Kidney clearance of secretory solutes is associated with progression of CKD: The CRIC study

Yan Chen, Leila R. Zelnick, Ke Wang, Andrew N. Hoofnagle, Jessica O. Becker, Chi Yuan Hsu, Harold I. Feldman, Rupal C. Mehta, James P. Lash, Sushrut S. Waikar, Tariq Shafi, Stephen L. Seliger, Michael G. Shlipak, Mahboob Rahman, Bryan R. Kestenbaum

Research output: Contribution to journalArticlepeer-review

29 Scopus citations


Background: The secretion of organic solutes by the proximal tubules is an essential intrinsic kidney function. However, the clinical significance of the kidney's clearance of tubular secretory solutes is uncertain. Methods: In this prospective cohort study, we evaluated 3416 participants with CKD from the Chronic Renal Insufficiency Cohort (CRIC) study. We measured plasma and 24-hour urine concentrations of endogenous candidate secretory solutes at baseline, using targeted liquid chromatography-tandem mass spectrometry. The study defined CKD progression by a ≥50% decline in the eGFR, initiation of maintenance dialysis, or kidney transplantation. We used Cox proportional hazards regression to test associations of secretory-solute clearances with CKD progression andmortality, adjusting for eGFR, albuminuria, and other confounding characteristics. Results: Participants in this ancillary study had a mean age of 58 years and 41% were black; the median eGFR was 43 ml/min per 1.73m2. After adjustment, lower kidney clearances of six solutes-kynurenic acid, pyridoxic acid, indoxyl sulfate, xanthosine, isovalerylglycine, and cinnamoylglycine-were associated with significantly greater risks of CKD progression, with clearance of kynurenic acid, a highly protein-bound solute, having the strongest association. Lower clearances of isovalerylglycine, tiglylglycine, hippurate, and trimethyluric acid were significantly associated with all-cause mortality after adjustment. Conclusions: We found lower kidney clearances of endogenous secretory solutes to be associated with CKD progression and all-cause mortality, independent of eGFR and albuminuria. This suggests that tubular clearance of secretory solutes provides additional information about kidney health beyond measurements of glomerular function alone.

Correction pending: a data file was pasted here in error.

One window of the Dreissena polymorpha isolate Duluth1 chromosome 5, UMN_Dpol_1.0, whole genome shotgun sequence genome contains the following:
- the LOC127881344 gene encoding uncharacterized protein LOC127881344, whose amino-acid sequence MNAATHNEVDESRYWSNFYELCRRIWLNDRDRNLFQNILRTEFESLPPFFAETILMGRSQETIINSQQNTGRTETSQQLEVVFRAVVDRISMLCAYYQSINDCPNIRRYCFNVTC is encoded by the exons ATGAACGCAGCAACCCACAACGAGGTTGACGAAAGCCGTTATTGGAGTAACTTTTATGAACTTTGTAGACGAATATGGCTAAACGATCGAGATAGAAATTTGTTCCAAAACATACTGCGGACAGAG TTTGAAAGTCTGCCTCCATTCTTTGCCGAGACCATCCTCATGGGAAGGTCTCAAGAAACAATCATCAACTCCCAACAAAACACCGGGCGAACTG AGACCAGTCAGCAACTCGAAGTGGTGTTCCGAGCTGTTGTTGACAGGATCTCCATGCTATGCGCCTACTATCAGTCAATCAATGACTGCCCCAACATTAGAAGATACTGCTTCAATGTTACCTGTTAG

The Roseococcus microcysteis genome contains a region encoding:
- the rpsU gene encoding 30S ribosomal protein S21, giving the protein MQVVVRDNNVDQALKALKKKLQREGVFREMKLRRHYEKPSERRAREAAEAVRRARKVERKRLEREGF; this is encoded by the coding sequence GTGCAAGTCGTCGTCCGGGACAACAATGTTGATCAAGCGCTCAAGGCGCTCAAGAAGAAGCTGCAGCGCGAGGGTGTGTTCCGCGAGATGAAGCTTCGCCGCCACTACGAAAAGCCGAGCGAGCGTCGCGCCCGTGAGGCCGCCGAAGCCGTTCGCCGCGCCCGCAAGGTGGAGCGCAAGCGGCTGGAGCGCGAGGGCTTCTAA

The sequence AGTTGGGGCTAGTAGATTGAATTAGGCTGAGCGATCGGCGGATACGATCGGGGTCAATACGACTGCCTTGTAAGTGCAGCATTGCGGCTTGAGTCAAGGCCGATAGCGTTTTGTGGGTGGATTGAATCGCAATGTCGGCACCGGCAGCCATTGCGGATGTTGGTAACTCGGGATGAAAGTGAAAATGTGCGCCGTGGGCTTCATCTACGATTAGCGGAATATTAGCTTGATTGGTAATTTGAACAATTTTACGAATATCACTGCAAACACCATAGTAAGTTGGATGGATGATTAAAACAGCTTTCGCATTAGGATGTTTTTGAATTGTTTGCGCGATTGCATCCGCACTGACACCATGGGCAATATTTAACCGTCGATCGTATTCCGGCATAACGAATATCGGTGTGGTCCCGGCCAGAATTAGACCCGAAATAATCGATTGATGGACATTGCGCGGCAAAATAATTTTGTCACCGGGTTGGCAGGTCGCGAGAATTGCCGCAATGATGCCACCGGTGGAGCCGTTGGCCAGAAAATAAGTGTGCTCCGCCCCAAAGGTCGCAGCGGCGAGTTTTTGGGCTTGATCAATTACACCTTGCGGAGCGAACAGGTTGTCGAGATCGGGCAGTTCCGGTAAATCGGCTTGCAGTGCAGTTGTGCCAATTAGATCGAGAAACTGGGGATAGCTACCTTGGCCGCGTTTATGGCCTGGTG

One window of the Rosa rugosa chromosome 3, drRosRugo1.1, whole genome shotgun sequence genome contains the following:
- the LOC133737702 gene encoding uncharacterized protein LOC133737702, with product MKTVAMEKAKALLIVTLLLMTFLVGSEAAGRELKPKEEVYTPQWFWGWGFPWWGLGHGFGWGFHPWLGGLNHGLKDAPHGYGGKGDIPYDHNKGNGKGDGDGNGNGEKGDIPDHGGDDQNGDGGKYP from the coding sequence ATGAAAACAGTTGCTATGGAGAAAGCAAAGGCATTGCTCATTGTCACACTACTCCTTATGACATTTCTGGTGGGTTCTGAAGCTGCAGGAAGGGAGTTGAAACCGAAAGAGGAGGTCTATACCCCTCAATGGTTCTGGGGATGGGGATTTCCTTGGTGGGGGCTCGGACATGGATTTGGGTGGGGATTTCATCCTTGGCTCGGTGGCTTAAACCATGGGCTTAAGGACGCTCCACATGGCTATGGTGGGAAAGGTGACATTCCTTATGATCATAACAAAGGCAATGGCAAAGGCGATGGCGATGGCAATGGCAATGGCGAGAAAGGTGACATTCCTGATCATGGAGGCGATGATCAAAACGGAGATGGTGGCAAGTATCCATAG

Original languageEnglish (US)
Pages (from-to)817-827
Number of pages11
JournalJournal of the American Society of Nephrology
Issue number4
StatePublished - Apr 2020

ASJC Scopus subject areas

  • Nephrology


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